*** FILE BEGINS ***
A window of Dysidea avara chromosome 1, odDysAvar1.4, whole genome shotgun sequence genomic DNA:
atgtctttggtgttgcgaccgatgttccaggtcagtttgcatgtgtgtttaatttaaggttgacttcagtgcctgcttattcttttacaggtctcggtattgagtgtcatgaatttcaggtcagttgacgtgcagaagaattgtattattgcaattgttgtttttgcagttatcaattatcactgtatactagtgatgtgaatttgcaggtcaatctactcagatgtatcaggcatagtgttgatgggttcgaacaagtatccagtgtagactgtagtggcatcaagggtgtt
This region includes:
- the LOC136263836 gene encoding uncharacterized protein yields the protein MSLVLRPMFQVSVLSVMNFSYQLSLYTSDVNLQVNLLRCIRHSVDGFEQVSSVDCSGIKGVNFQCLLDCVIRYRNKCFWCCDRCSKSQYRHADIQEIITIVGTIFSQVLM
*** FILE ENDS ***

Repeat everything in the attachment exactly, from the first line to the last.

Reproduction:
A window of Dysidea avara chromosome 1, odDysAvar1.4, whole genome shotgun sequence genomic DNA:
atgtctttggtgttgcgaccgatgttccaggtcagtttgcatgtgtgtttaatttaaggttgacttcagtgcctgcttattcttttacaggtctcggtattgagtgtcatgaatttcaggtcagttgacgtgcagaagaattgtattattgcaattgttgtttttgcagttatcaattatcactgtatactagtgatgtgaatttgcaggtcaatctactcagatgtatcaggcatagtgttgatgggttcgaacaagtatccagtgtagactgtagtggcatcaagggtgtt
This region includes:
- the LOC136263836 gene encoding uncharacterized protein yields the protein MSLVLRPMFQVSVLSVMNFSYQLSLYTSDVNLQVNLLRCIRHSVDGFEQVSSVDCSGIKGVNFQCLLDCVIRYRNKCFWCCDRCSKSQYRHADIQEIITIVGTIFSQVLM